13. I think this is a reflection of what is happening all over the world. In the Middle East there is a hatred for America that has grown enormously, we have politicians in Australia who have a similar party line to Donald Trump and they get elected for saying “what people are thinking”. It’s become a sad and scary world that we’re creating unfortunately.

  14. Anne says:

    Well said! You have written the article beautifully. The quote ” we are one people ” is so deep and meaningful. Glad to read your post.

  15. Elizabeth says:

    It is scary times that we live in. I genuinely fear for my children’s future with such xenophobia on the rise, and actively promoted. We all need to do what we can to help counter that with love.

  16. My Teen Guide says:

    Very well said! I’m alway teaching my kids to be good and embrace one another. All people wants a peace of mind.

  17. Wendy Polisi says:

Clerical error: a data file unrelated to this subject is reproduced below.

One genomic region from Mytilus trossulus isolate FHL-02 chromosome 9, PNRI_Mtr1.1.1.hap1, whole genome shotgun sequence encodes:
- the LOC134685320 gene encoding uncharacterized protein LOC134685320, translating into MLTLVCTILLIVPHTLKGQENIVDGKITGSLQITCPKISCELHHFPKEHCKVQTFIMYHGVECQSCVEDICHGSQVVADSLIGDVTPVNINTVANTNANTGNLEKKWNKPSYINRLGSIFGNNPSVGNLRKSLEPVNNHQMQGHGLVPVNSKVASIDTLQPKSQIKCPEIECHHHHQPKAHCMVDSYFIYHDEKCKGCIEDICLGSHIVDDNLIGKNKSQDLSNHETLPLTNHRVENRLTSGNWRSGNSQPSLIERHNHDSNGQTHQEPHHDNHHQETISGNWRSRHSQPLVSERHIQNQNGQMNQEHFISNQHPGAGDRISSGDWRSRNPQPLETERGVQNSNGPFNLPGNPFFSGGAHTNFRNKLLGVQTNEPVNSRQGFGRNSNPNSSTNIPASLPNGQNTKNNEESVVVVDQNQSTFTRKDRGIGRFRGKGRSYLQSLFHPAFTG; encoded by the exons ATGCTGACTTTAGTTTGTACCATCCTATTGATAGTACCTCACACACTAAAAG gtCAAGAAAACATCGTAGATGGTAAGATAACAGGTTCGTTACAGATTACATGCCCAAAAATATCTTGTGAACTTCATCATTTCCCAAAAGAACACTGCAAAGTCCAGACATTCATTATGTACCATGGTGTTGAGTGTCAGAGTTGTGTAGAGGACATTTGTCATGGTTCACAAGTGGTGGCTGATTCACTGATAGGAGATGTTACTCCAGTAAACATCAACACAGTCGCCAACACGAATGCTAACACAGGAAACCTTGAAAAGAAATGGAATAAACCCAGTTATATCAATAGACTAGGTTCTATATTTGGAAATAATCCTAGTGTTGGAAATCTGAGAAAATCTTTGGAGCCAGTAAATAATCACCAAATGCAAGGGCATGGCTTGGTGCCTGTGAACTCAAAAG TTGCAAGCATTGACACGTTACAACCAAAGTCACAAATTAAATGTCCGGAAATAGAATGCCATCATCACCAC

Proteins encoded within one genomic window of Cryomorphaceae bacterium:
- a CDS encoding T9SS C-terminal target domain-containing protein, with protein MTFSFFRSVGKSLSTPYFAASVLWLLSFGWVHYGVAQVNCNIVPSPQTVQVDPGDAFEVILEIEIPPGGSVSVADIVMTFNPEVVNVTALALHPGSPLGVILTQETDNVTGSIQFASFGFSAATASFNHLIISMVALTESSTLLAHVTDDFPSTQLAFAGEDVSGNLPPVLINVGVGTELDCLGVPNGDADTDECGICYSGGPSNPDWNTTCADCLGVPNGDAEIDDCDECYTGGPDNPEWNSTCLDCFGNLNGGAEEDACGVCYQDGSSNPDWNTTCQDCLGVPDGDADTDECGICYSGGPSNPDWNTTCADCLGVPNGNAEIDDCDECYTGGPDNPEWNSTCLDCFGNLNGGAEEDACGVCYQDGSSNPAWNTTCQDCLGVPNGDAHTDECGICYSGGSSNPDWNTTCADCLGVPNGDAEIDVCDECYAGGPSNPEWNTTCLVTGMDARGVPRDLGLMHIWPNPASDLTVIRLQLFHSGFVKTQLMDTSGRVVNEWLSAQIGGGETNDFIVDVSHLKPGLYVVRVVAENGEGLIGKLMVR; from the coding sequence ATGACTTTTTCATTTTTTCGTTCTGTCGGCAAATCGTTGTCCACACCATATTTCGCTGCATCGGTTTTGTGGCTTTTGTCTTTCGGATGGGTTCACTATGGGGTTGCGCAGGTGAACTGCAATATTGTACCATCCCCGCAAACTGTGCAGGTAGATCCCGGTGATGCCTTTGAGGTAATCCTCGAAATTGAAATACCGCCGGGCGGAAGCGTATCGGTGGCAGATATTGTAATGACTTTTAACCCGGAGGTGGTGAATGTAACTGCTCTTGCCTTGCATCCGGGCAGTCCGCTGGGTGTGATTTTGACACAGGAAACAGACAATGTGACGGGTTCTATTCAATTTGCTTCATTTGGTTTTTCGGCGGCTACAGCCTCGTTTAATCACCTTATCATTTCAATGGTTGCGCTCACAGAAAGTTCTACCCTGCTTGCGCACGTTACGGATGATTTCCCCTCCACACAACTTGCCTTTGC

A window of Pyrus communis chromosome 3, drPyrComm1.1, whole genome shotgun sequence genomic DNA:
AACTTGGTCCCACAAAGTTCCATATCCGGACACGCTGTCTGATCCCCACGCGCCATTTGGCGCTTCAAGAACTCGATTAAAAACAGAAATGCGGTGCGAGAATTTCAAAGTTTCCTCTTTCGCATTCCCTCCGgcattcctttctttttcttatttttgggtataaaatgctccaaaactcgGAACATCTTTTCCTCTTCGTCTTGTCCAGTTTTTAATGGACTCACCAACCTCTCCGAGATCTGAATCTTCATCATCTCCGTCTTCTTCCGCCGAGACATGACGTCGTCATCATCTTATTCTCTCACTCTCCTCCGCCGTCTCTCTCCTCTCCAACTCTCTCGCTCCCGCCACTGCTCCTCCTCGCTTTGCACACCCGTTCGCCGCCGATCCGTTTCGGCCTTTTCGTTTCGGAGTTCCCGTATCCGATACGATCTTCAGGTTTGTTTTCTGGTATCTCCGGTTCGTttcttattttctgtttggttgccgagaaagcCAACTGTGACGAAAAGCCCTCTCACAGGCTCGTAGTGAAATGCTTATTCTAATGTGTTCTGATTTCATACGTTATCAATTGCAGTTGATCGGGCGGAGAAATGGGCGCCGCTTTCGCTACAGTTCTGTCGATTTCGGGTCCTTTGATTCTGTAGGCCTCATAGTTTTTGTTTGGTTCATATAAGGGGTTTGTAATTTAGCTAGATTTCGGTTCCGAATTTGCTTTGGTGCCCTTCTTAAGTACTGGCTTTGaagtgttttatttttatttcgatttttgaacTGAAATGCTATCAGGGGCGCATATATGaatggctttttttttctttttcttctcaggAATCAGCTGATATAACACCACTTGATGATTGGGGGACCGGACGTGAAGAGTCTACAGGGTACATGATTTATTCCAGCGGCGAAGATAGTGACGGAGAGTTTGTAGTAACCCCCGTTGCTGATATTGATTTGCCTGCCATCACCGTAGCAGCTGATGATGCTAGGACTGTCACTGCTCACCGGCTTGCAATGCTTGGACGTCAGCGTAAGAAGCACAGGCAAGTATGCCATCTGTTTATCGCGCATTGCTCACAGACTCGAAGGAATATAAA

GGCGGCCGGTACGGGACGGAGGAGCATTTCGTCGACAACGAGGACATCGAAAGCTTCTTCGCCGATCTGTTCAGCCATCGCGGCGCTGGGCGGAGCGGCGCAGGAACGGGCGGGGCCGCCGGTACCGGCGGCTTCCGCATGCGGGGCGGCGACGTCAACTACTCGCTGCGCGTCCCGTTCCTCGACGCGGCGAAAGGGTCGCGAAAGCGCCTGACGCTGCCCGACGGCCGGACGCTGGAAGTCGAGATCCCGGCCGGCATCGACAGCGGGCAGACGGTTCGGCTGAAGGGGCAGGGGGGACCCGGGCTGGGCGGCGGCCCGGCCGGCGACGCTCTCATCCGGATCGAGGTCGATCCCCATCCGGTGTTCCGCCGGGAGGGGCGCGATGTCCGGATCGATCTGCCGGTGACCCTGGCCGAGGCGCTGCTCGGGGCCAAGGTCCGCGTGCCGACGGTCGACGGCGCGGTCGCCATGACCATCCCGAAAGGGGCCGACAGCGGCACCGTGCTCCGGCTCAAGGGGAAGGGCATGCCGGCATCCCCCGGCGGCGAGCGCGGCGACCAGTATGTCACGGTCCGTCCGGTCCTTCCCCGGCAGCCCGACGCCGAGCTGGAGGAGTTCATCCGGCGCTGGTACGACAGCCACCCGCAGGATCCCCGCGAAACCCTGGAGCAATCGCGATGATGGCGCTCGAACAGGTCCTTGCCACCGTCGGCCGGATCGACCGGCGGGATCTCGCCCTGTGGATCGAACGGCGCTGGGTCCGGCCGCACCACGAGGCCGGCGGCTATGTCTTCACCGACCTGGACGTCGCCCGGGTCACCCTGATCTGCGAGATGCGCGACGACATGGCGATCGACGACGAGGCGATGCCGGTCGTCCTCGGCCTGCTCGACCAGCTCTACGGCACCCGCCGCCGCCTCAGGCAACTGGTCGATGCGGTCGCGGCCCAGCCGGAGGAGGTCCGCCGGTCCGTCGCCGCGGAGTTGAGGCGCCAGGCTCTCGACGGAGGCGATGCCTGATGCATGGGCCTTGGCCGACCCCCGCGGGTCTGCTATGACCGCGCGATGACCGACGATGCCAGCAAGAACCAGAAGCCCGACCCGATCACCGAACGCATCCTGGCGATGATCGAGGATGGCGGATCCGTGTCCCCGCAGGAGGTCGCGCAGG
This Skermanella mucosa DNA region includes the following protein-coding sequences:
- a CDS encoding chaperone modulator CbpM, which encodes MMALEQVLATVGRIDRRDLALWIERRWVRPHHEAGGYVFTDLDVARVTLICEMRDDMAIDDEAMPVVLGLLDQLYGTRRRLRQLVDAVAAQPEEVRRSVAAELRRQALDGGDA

Our world is really horrible, especially what happening in the middle east! I hope those people must think to be one people to work together.

  18. Elizabeth O. says:

    This is exactly what I feel right now too. There’s just so much hatred in our country and the world and i’m not sure how long it’s going to take before we can overcome it. It seems to be the new norm and that’s where my fear is coming from.

  19. Bill S says:

    It really is sad what is happening in parts of our world. We really need to see everyone as one people not groups.

  20. jill conyers says:

    My apologies but I’m going to pass on commenting. Thank you for understanding.

  21. Rosey says:

    One good cause does unite. Unfortunately it’s often times in the midst of a tragedy. Too bad it’s not just because we want to. 🙂

  22. This is a very well written post, very eye-opening to read.

  23. TColeman says:

    We are definitely all one people. It is so hard to just realize that we are all the same on the inside.

  24. Tiffany Hathorn says:

    This post and the sentiments therein in are needed now, more than ever. Not just here, but all over the world. I am afraid for our future.

  25. Tyler says:

    Yes I completely agree! I’ve written a few posts about this. Thanks for sharing <3